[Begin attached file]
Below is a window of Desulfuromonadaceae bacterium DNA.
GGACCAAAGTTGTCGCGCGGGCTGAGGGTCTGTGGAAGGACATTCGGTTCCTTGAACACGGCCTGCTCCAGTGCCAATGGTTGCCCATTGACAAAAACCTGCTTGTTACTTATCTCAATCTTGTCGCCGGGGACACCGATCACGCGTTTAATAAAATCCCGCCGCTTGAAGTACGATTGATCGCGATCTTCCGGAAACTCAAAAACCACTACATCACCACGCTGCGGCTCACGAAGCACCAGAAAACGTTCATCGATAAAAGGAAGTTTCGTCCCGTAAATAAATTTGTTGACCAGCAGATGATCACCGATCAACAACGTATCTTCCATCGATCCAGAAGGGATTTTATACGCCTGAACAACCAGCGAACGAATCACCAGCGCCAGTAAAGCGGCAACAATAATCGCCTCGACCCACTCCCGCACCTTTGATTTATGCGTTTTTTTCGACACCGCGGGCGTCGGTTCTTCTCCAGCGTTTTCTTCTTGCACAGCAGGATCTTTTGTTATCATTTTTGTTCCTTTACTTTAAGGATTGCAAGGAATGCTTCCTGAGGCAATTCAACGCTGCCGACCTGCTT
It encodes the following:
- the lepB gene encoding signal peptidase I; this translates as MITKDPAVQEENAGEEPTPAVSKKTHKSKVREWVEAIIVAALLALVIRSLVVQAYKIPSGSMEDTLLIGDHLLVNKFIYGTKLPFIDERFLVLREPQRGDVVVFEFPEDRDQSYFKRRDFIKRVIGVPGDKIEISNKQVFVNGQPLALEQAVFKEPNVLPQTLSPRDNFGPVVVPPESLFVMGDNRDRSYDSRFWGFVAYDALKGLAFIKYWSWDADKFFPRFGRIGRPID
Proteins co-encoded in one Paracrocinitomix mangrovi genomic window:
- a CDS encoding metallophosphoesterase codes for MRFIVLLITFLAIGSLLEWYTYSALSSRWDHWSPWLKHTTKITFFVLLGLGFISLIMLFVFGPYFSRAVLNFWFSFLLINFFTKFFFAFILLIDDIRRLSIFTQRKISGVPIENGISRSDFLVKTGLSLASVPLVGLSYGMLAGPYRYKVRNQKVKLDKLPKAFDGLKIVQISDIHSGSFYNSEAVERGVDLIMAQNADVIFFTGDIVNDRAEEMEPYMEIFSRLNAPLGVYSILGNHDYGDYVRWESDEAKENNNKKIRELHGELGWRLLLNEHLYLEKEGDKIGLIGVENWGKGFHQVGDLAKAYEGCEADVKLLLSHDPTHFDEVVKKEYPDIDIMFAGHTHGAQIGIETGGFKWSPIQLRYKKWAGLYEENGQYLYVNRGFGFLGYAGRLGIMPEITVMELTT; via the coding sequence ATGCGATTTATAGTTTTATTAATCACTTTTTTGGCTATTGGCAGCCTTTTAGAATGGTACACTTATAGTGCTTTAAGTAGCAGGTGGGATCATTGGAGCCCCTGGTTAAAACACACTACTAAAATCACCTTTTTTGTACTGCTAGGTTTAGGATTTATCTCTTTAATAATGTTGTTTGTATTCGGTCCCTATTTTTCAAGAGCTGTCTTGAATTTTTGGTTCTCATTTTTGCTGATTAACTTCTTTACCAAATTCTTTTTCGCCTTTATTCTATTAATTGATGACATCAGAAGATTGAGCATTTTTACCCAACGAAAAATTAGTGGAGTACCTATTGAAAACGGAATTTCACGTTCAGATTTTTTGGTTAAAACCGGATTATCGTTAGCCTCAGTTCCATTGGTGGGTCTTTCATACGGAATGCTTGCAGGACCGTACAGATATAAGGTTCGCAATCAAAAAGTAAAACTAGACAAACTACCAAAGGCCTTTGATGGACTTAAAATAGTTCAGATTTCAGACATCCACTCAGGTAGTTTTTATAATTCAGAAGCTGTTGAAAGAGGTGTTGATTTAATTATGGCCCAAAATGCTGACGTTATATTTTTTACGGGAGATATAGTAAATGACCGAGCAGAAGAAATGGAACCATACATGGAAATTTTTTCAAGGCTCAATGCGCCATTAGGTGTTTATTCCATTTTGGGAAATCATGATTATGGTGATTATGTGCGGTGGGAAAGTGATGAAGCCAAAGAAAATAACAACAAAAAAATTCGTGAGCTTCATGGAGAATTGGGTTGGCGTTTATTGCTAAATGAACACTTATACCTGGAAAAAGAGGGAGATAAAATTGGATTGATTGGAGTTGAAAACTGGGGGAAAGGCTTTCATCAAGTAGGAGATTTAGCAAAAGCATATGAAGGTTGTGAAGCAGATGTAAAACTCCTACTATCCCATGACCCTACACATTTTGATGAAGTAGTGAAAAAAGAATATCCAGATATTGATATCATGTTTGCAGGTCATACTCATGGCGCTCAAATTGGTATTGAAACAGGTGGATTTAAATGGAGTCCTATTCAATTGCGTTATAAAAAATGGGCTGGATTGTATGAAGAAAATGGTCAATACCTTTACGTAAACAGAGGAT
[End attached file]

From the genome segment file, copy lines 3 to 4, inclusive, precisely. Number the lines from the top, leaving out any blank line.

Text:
It encodes the following:
- the lepB gene encoding signal peptidase I; this translates as MITKDPAVQEENAGEEPTPAVSKKTHKSKVREWVEAIIVAALLALVIRSLVVQAYKIPSGSMEDTLLIGDHLLVNKFIYGTKLPFIDERFLVLREPQRGDVVVFEFPEDRDQSYFKRRDFIKRVIGVPGDKIEISNKQVFVNGQPLALEQAVFKEPNVLPQTLSPRDNFGPVVVPPESLFVMGDNRDRSYDSRFWGFVAYDALKGLAFIKYWSWDADKFFPRFGRIGRPID